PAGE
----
The MRZ data is not secret information. It is simply a representation of some of the printed information on the data page. The MRZ data allows computers to electronically read the printed information accurately.
If the MRZ information printed on the data page does not match the key the chip is expecting, communication with the ePassport chip cannot take place and no digital information is provided.
When you physically give your ePassport to someone else (for example, to border control or to a hotel), they are able to open the ePassport book and visually read all of your passport information. If they had an ePassport-enabled reader, they would also be able to read the data from the electronic chip.
If they did not have physical possession of your ePassport or if your ePassport book is closed, then the answer is no. U.S. ePassports have a metallic RF shield built into the covers to prevent anyone from reading the ePassport’s electronic chip. This shield completely protects the chip from being read or detected while the ePassport book is closed and prevents anyone from reading the information in your ePassport without your knowledge.
The ePassport book is designed to be handed to someone and opened before any information stored on the chip is read. Then, the MRZ must be electronically read and presented to the ePassport chip before the chip will communicate the passport information. All information exchanged between the reader and the ePassport chip is also encrypted using Basic Access Control, providing yet another layer of protection.
The ePassport incorporates multiple security elements to prevent reading of private data without the citizen’s consent. First, an electronic reader must be brought within three inches of an ePassport in order to function. Secondly, even if a reader attempts to read data at that close distance, the ePassport would only return a randomly generated unique identifier (which changes with each attempted read) with a request for the ePassport-unique MRZ data that is printed on the inside of the ePassport. The MRZ contains information that must be used by an external device to form the correct access code to wake the passport up. Thirdly, the U.S. ePassport incorporates a metallic shield that prevents access to the data when the booklet is closed. These security elements help ensure that the ePassport will be read only when physically presented, the booklet opened, and the MRZ scanned by a properly configured reader.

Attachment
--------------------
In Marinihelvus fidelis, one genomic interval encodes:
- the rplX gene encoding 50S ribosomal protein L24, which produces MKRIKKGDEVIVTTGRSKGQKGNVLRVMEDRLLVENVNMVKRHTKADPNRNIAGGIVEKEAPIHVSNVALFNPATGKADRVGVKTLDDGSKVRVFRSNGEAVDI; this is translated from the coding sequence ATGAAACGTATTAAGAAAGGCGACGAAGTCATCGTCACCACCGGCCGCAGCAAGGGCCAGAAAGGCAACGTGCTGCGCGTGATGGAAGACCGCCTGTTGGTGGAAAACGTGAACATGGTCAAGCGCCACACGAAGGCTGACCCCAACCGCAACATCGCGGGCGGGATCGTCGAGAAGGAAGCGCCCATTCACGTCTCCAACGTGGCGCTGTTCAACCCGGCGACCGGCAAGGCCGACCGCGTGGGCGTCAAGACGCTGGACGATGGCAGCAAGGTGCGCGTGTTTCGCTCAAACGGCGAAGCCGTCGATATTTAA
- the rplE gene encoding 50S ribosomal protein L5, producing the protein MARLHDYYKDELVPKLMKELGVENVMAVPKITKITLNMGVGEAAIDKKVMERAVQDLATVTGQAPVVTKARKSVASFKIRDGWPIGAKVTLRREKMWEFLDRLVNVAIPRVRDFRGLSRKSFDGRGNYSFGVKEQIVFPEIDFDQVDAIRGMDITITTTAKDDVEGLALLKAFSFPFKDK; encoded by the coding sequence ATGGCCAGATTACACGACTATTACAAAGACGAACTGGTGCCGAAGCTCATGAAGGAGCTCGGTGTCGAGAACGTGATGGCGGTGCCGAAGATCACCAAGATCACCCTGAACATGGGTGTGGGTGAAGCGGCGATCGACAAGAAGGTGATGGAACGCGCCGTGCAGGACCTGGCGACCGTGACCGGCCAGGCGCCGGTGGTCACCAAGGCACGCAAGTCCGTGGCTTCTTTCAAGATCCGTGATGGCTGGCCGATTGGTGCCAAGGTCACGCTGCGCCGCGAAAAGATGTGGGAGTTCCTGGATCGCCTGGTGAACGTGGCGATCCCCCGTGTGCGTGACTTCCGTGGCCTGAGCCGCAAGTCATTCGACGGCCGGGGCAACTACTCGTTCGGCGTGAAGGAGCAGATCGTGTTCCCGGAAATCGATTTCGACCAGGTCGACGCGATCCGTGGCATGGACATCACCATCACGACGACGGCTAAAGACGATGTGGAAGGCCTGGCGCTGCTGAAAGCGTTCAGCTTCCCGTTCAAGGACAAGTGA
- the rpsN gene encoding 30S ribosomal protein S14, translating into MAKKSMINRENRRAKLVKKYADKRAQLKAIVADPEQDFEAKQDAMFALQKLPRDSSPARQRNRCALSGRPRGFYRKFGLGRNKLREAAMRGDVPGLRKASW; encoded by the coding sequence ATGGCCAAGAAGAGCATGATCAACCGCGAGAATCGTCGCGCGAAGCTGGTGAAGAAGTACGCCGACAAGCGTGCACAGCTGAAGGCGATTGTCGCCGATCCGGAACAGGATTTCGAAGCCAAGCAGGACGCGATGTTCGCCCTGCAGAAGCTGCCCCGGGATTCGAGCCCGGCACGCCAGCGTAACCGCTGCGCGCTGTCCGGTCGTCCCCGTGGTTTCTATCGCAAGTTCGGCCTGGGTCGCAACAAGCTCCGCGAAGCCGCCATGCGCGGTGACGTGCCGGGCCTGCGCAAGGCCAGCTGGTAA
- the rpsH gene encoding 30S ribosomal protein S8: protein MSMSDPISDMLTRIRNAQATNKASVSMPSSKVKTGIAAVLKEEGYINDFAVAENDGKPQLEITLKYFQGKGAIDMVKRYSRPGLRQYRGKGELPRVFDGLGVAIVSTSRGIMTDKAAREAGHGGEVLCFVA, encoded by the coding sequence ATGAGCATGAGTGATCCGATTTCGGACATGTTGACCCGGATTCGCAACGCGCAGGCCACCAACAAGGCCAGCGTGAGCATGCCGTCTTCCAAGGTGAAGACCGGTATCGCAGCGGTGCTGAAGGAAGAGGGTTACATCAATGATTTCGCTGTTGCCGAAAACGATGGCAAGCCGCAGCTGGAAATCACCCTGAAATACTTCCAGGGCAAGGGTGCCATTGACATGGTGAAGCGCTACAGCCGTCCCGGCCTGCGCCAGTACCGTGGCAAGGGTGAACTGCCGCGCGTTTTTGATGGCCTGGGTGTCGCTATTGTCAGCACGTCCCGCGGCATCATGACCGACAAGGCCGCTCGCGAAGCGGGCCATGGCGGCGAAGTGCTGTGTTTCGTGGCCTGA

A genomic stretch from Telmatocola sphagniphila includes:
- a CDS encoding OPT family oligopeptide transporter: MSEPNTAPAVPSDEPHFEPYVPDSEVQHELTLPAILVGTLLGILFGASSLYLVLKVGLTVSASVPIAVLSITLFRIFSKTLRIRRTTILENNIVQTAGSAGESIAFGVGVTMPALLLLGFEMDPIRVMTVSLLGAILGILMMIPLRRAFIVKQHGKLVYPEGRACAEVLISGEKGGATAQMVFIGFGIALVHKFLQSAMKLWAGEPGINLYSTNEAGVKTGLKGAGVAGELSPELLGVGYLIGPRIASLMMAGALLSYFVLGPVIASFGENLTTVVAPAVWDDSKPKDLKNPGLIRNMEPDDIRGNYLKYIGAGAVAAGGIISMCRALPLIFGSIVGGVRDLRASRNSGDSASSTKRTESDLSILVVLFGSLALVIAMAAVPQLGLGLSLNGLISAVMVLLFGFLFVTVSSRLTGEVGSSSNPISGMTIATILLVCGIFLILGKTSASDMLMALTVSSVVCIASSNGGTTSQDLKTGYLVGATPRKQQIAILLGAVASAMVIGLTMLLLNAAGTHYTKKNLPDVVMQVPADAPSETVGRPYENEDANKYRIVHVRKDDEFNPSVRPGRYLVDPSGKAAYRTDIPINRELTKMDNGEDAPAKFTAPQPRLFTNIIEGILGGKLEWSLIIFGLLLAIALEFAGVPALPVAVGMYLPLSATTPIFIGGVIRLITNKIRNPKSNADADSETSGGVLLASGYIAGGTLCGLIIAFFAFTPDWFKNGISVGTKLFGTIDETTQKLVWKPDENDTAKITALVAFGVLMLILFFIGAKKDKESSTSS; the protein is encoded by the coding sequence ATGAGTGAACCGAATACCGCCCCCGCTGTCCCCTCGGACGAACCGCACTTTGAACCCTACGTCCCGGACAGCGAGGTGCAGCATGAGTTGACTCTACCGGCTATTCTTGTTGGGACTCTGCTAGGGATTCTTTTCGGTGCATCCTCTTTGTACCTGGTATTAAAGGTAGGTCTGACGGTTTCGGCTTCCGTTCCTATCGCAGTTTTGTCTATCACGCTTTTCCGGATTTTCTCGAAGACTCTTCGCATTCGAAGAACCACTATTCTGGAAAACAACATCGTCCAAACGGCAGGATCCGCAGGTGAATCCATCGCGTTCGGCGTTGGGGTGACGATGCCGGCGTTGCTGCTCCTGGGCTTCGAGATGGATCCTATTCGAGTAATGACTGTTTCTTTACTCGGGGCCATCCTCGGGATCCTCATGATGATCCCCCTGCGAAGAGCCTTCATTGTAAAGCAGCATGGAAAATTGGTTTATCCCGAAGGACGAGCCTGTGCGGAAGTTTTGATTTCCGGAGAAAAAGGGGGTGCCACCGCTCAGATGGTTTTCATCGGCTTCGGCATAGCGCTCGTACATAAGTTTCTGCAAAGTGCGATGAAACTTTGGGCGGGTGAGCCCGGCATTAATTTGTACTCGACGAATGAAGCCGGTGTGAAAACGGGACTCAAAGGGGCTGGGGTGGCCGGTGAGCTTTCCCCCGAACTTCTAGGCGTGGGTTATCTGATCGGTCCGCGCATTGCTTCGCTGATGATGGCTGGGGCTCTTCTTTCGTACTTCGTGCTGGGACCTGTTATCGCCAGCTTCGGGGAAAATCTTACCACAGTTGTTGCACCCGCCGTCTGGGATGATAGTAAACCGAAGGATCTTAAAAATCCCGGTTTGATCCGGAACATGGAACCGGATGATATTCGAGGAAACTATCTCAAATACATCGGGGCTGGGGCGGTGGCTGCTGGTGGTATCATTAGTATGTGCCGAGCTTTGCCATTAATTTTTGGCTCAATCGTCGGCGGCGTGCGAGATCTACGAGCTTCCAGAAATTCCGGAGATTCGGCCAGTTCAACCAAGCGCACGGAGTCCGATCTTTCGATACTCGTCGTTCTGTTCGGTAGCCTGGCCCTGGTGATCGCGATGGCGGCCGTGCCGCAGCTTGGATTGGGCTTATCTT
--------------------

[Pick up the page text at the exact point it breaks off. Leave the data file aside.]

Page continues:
The ePassport employs an untrackable, randomly-generated, unique identifier that changes each time the ePassport is read. Any data unique to a particular ePassport can only be read after first obtaining the ePassport MRZ data that is printed on the booklet data page and only accessible when the ePassport is physically presented to a reader (for example, at a border crossing point). Additionally, the U.S. ePassport incorporates a metallic RF shield that prevents reading the ePassport when the booklet is closed. These security features serve to effectively block any tracking.
The U.S. ePassports contain a metallic RF shield within their covers. If the book is closed, the shield will inhibit any detection of the chip. Since the shielding material is a passive material and is an integral part of the book construction, it should remain functional for the expected life of the ePassport.
The U.S. ePassport does not contain fingerprint information today. According to the Department of State, the U.S. has no current plans to add fingerprint information to the ePassport.
Basic Access Control (BAC) is an optional security mechanism defined in the ICAO ePassport specification to ensure data integrity and to ensure that only authorized parties can read personal information from ePassports. BAC also includes the ability to perform an active authentication check to detect cloning.
BAC uses data such as the passport number, date of birth and expiration date to negotiate a session key. This key can then be used to encrypt communication between the ePassport’s chip and a reading device. This mechanism is intended to ensure that the owner of an ePassport can decide who can read the electronic contents of the ePassport. The mechanism was first introduced into the German ePassport on 1 November 2005 and is now also used in many other countries (including the United States ePassport since August 2007).
The key used to encrypt the BAC communication is extracted by optically reading the bottom of the ePassport printed page called the machine readable zone, or MRZ. Because physical access to the ePassport is needed to read the MRZ, it is assumed that the ePassport’s owner has given permission to read the ePassport. Equipment for optically scanning the ePassport MRZ is already widely used. It uses an optical character recognition (OCR) system to read the text which is printed in a standardized format.